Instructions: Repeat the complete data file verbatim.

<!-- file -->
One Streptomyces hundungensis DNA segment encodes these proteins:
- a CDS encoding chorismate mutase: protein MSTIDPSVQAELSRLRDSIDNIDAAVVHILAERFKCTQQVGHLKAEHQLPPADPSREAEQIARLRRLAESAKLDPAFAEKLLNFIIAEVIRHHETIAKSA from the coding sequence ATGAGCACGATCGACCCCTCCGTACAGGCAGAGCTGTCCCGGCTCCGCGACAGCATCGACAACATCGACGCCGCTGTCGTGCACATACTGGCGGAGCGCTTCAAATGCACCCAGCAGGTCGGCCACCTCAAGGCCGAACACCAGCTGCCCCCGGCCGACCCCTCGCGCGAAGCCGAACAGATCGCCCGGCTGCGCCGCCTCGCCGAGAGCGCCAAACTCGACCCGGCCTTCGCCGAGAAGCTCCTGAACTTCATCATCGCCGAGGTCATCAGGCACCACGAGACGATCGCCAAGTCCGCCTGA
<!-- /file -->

One Streptomyces hundungensis DNA segment encodes these proteins:
- a CDS encoding chorismate mutase: protein MSTIDPSVQAELSRLRDSIDNIDAAVVHILAERFKCTQQVGHLKAEHQLPPADPSREAEQIARLRRLAESAKLDPAFAEKLLNFIIAEVIRHHETIAKSA from the coding sequence ATGAGCACGATCGACCCCTCCGTACAGGCAGAGCTGTCCCGGCTCCGCGACAGCATCGACAACATCGACGCCGCTGTCGTGCACATACTGGCGGAGCGCTTCAAATGCACCCAGCAGGTCGGCCACCTCAAGGCCGAACACCAGCTGCCCCCGGCCGACCCCTCGCGCGAAGCCGAACAGATCGCCCGGCTGCGCCGCCTCGCCGAGAGCGCCAAACTCGACCCGGCCTTCGCCGAGAAGCTCCTGAACTTCATCATCGCCGAGGTCATCAGGCACCACGAGACGATCGCCAAGTCCGCCTGA